So Much Less…Yet So Much More
2 weeks into life in Zambia, and I feel I can write with a better picture dear reader of what this assignment is all about.
Had I attempted to update you in week 1, I fear it would have been a fairly shallow review of
- My battle with spiders trying to share the toilet paper roll with me (Yes – it turns out I have Ninja qualities when it comes to throwing a toilet paper roll in order to create distance between me and arachnoids)
- Trying to understand the temperamental hot water system so as not to scold or freeze myself.
- Discovering the delightful and welcoming people at Leonard Cheshire, the Mika Hotel and Zambia in general
- Power, or more specifically not having it regularly and unexpectedly so.
- Throwing myself into activities I know little about like Ultimate Frisbee in order to generate a social circle, and the trials and tribulations of doing what I now call Lusaka Urban Mountain Biking to work.
Whilst there has been a lot of amusement and/or joy in these stories, it is not why I packed up my belongings and headed to Africa. I came here to be the change and make a difference.
So it is as week 2 comes to an end, that I can share with you a meaningful adventure. After the finding my feet stage at Leonard Cheshire, we headed out on a field visit to review the progress of one of the branch’s projects.
Now before recounting the experience, I feel it would be helpful to better understand Leonard Cheshire as a man, and what the organisation he set up is all about.
Leonard Cheshire, before his days as a philanthropist, was a highly decorated RAF pilot during WWII. Among his many honours sits the Victoria Cross. In addition to continuously displaying courage and the determination of an exceptional leader, he cared about the people around him. One anecdote recounts him learning the name of every single man on the base he served on.
It was after his service in the RAF, in May of 1948, that Cheshire took a dying man, who had nowhere else to go, into his home. With no money, Leonard nursed the man himself. They became friends and this one act of kindness saw many more people coming to Leonard for help, people who were keen to share a home with others and all chip in together. By the summer of 1949 his home of Le Court, in Hampshire, had 24 residents with complex needs, illnesses and impairments, and so it began.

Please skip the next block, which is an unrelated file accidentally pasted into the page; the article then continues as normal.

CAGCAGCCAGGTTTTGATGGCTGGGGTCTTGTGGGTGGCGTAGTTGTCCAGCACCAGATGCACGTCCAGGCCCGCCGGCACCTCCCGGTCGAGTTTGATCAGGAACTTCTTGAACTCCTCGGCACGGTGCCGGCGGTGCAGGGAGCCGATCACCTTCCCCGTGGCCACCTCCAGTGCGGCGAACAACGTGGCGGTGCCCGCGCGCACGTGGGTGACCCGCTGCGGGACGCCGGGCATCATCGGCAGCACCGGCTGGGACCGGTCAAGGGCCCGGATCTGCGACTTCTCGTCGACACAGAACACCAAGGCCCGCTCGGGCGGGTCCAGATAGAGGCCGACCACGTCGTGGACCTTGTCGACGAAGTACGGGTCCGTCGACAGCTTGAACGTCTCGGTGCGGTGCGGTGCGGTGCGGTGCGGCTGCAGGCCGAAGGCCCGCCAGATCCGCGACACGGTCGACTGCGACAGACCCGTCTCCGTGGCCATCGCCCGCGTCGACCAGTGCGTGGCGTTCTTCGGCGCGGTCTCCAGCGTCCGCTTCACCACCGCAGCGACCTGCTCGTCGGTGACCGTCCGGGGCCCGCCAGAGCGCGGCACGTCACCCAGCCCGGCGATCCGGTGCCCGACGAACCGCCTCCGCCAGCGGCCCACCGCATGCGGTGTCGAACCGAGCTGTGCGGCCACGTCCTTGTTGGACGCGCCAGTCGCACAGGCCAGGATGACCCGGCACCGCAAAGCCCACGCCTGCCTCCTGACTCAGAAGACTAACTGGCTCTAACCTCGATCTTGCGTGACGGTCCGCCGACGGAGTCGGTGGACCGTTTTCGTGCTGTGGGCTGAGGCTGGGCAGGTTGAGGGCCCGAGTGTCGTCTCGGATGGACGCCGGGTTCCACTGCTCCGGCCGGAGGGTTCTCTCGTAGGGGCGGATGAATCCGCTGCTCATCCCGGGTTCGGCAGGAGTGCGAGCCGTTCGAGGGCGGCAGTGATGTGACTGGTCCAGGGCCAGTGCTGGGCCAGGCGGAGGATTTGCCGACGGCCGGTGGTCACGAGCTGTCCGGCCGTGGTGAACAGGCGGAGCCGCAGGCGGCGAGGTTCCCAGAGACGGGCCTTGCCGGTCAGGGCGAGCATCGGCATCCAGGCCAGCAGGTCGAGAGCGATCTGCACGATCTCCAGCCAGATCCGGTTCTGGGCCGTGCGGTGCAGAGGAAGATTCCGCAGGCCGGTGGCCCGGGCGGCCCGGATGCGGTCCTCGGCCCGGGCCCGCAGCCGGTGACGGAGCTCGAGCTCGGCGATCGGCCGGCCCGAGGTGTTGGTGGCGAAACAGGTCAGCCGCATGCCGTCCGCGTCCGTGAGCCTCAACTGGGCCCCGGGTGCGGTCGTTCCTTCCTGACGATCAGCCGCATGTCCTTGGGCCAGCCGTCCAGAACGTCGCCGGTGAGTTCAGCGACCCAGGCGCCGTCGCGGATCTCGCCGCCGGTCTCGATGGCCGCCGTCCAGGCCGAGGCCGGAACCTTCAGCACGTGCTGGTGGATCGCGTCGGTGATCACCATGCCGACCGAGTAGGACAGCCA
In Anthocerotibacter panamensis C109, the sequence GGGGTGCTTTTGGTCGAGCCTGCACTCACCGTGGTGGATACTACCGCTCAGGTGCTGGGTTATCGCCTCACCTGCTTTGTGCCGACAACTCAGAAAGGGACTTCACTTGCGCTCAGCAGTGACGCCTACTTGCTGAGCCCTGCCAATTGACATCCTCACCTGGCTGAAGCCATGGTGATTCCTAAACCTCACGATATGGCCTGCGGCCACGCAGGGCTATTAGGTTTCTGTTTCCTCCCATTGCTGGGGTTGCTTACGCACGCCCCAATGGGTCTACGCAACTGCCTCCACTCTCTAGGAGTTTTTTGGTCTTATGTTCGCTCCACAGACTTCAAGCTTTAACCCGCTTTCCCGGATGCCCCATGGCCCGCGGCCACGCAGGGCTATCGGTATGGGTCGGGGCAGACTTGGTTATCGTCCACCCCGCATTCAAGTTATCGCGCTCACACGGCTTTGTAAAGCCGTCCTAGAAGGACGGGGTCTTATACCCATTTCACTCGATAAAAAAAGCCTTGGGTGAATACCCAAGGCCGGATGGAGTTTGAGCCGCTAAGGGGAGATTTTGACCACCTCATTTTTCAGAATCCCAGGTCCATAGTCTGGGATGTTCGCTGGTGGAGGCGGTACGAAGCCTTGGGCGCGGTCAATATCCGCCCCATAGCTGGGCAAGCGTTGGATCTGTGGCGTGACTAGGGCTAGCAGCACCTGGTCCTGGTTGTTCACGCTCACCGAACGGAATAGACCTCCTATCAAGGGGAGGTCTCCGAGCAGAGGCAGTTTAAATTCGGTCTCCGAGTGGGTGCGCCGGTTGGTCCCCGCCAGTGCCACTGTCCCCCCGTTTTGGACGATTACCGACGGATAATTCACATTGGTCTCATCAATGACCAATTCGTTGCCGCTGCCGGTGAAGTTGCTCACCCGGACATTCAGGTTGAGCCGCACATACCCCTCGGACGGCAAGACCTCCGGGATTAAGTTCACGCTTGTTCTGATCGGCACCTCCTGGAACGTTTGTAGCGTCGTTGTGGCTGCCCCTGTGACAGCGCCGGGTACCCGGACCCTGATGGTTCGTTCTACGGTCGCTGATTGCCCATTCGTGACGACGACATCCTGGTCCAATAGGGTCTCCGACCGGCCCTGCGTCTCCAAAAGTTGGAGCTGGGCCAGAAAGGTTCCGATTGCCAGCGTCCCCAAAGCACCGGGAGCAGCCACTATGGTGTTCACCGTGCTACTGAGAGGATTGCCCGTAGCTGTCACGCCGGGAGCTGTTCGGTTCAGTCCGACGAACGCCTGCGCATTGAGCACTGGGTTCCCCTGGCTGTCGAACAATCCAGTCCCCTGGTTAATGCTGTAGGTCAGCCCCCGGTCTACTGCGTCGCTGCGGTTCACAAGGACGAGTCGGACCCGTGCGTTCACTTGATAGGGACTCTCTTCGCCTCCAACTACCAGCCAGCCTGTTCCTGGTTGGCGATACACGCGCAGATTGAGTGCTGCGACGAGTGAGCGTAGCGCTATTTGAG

Why is this history lesson so important you ask? Because we stand here to serve the purpose that this kind man started over 67 years ago, with representation in 54 countries, the Leonard Cheshire name lives on by continuing to support those in need with organisations like Leonard Cheshire Disability, Cheshire Homes and Ryder-Cheshire.
The state of care for the disabled across the globe is distressing when you review the numbers:
- There are 1 billion disabled people worldwide. That’s 15% of the world’s population.
- 80% of people with disabilities live in developing countries.
- 90% of children with disabilities in developing countries do not attend school.
- Roughly one in three of the children around the world who do not have access to primary education have a disability
- Over 400 million people with disabilities live below the poverty line.
- Health and rehabilitation services are unaffordable for over 50% of people with disabilities in developing countries.
On Thursday and Friday of this week, I packed my bags and went for a field trip with my LCD (Leonard Cheshire Disability) colleagues to see what headway a project in the District of Kafue was making.
What I found is numbers on a paper can be distressing, meeting the people and seeing it in real life is gut wrenching. My next Blog will be posted tomorrow and cover the field trip in Kafue